Friday, February 27, 2009

The Lenten season puts us in touch with life’s journeys – with temptation, pilgrimage, faith and faithfulness, discipline, and the flowering of human experience…. It is also about human courage and resilience and the power of God to turn the bleakest moments into ones of promise.

O’Day and Powers, Theatre of the Spirit

Lent began Wednesday night. I placed ashes on the foreheads or hands of worshippers, reminding us of our mortality. This year I did that as my father lies dying and another relative of mine, Kathy, has had her cancer return with a vengeance. This is its third appearance and things don’t look good. The next day I received word that a retired United Methodist pastor who attends my church fell while out walking. He hit his head so hard, and the damage to his brain was so traumatic, that his survival is in question. He is hospitalized in a neuro-trauma unit.

Lent is puts us in touch with some of the difficult realities of human life. I am not sure I needed the reminder. In that context we are also reminded of the joys possible within an embodied life – reminded, too, of courage, resilience, the flowering of human experience and the power of God. I can always be reminded of those.

I have not always been big on “giving something up” for Lent. Some years I preferred to add or focus more on a particular practice. This year, however, I am giving up red meat for Lent (beef and pork, et. al.). I will still eat chicken and fish, and I plan to eat more vegetables and fruits. My rule is going to be firm, but not so as to inconvenience others. If I am at a meal and the only thing served is some dish with beef or pork in it, I will not ask my host to prepare something else for me. I don’t expect this to happen often if at all. My discipline is mine to keep, not others to try and accommodate. I am giving up red meat in order to get a better handle on my own eating habits, which can be rather lax. I am giving red meat as a way to acknowledge the negative impact too much red meat in the human diet has on the planet.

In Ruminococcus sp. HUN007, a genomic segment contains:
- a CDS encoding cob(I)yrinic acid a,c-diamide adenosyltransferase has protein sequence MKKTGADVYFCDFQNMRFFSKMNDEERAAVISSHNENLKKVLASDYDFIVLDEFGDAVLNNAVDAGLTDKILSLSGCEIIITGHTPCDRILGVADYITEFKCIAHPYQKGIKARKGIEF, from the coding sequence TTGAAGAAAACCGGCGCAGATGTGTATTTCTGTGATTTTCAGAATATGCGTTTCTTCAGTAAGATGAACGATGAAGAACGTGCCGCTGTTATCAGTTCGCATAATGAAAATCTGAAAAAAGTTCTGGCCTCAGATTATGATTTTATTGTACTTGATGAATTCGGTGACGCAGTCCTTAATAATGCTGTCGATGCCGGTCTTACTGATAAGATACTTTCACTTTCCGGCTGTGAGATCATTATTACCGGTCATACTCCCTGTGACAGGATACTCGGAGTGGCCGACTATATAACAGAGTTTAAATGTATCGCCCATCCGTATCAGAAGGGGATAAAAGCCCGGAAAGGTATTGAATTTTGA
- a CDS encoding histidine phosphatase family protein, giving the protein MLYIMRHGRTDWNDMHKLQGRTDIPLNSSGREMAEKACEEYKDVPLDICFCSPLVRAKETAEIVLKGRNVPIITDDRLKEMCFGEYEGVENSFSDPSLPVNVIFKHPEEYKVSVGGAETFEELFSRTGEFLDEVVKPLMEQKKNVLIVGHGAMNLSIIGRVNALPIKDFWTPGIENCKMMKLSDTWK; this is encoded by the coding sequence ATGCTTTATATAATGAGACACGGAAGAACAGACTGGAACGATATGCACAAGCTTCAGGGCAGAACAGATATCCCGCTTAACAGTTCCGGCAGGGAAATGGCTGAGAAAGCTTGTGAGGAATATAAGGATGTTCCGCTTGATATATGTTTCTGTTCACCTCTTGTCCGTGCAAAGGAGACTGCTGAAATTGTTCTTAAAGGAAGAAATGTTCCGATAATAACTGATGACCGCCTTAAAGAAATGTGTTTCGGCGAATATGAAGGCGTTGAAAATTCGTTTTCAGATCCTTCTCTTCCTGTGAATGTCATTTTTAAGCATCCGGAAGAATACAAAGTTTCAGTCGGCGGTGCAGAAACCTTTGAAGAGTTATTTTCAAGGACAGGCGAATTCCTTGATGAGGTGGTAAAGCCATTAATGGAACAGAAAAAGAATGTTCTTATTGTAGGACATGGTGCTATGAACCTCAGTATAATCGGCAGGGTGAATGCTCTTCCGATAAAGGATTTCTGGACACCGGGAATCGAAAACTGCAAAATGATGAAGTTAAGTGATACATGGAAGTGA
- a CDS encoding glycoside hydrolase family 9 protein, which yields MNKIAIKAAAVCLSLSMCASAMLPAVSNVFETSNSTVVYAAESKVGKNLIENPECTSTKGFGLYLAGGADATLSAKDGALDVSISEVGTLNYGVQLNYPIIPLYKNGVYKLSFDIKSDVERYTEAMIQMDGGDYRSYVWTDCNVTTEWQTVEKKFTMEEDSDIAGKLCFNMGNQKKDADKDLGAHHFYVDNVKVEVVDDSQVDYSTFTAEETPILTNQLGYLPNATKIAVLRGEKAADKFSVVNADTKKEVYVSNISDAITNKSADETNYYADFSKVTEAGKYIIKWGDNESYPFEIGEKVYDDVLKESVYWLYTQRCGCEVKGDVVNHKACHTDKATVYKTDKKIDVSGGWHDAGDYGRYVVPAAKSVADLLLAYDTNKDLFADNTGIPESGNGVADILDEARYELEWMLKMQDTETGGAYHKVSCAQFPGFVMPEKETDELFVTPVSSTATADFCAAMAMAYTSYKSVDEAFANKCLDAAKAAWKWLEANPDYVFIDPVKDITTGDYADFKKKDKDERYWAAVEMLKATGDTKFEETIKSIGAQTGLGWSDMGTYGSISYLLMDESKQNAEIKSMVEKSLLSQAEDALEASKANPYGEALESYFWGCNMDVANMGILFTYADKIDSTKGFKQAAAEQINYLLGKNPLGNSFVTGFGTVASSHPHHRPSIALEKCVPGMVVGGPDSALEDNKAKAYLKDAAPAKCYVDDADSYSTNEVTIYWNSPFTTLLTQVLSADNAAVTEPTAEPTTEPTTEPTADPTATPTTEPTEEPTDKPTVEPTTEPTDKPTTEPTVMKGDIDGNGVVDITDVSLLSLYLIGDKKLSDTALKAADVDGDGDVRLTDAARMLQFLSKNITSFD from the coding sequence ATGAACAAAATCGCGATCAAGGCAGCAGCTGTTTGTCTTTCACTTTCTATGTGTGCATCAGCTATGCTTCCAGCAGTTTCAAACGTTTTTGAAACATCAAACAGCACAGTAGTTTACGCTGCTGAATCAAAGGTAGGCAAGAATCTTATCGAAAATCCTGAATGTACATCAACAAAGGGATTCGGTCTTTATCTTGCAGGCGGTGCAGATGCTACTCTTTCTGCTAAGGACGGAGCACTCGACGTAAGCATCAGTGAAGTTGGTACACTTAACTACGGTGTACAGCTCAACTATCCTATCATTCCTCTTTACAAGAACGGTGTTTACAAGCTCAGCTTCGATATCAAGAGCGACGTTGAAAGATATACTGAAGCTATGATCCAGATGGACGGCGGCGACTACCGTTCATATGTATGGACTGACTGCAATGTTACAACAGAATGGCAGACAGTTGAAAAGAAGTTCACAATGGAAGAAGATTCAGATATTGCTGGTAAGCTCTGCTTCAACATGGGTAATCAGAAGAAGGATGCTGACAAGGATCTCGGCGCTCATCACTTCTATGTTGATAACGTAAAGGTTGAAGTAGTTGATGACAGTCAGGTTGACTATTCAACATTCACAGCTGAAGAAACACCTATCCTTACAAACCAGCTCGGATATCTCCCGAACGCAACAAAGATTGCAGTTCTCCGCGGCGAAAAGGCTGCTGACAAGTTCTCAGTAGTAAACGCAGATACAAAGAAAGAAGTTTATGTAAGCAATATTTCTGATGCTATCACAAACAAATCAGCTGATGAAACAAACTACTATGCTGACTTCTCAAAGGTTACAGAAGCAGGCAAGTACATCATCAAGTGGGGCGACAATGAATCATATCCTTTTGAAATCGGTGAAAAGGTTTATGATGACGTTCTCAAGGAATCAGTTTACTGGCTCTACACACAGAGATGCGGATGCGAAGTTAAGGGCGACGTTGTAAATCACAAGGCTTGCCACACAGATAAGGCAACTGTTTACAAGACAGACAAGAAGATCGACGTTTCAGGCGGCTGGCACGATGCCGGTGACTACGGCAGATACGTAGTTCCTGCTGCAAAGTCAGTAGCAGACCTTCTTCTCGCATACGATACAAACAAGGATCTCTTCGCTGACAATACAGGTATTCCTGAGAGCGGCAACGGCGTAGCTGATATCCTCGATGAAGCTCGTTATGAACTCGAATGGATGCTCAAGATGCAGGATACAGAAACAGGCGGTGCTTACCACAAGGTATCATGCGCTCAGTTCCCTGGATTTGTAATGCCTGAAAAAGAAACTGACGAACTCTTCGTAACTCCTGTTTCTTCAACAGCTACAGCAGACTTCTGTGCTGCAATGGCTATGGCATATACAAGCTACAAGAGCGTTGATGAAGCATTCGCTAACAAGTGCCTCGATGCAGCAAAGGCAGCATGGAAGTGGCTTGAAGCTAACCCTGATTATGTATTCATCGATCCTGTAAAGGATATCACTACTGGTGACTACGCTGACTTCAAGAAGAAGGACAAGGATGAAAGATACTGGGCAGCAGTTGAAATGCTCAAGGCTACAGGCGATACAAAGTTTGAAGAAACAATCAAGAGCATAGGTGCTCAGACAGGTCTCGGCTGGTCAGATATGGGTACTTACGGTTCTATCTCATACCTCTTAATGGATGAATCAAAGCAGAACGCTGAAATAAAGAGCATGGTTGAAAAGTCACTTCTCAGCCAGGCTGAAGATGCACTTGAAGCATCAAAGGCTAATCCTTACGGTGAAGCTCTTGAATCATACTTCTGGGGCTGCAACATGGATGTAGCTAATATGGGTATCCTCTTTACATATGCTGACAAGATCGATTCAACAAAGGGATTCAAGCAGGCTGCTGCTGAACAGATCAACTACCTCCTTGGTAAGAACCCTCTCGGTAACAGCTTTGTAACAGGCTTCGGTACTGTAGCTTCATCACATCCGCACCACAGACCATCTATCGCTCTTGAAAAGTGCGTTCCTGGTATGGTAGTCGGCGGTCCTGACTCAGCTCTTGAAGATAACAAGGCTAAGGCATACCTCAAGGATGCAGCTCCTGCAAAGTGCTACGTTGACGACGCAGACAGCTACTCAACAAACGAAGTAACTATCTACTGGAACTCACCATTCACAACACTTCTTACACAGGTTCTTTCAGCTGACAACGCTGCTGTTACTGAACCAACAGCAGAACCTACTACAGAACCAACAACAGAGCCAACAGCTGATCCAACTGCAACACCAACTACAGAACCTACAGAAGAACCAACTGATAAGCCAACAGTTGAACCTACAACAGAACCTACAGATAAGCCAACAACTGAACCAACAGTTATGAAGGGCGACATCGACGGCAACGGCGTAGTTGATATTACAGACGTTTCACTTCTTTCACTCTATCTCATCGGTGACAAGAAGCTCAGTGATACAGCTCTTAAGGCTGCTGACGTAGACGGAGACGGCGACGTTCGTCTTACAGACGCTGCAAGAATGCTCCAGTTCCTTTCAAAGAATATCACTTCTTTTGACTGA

The journey has begun.

With Faith and With Feathers,


Sunday, February 15, 2009

About a month ago, I officiated at a funeral for a young man, age 44, who died unexpectedly of natural causes (if one can speak of natural causes of death at age 44). I had never met the man or his family before this tragedy struck. The young man (nearing fifty, I can now call people in their mid-forties “young”) left behind a wife and two children – a son in high school and a daughter in college.

Following the service, which was held at a local funeral home (packed with as many people as it could hold), I had an opportunity to visit with family members more extensively. One encounter will stay with me for awhile. I was speaking with the daughter of the man who had died. She and her brother, but especially she, had been responsible for the obituary that appeared in the newspaper. It was very nicely done, sharing the facts of this man’s life and letting the community know that he would be deeply missed by his family. As we spoke, I told her that she had done an especially nice job on the obituary and letting her know that I had seen quite a few of them and really appreciated the work she had done. She, in turn thanked me for “doing… what you do.”

Later that day, I began the semester teaching a course in health care ethics at The College of St. Scholastica – “Religious Perspectives in Health Care Ethics.” As I was describing the class, I encouraged the students to ask questions and initiate discussion. I told them that I would always come prepared to talk about whatever the topic for the day was and could fill up the time. “After all, it’s what I do, I talk.”

As a pastor, I work with words. In the face of death, I offer words. At the joyous occasion of a marriage, I offer words. Week after week after week, I offer words. Sometimes the words are prayers, sometimes sermons, sometimes words of advice, sometimes simple words of comfort in the midst of confusion. I offer words that I hope will help, I offer words that I hope will open people to the God who is always present, sometimes I offer words just to let people know that they are not alone in their hurt, their pain, their confusion.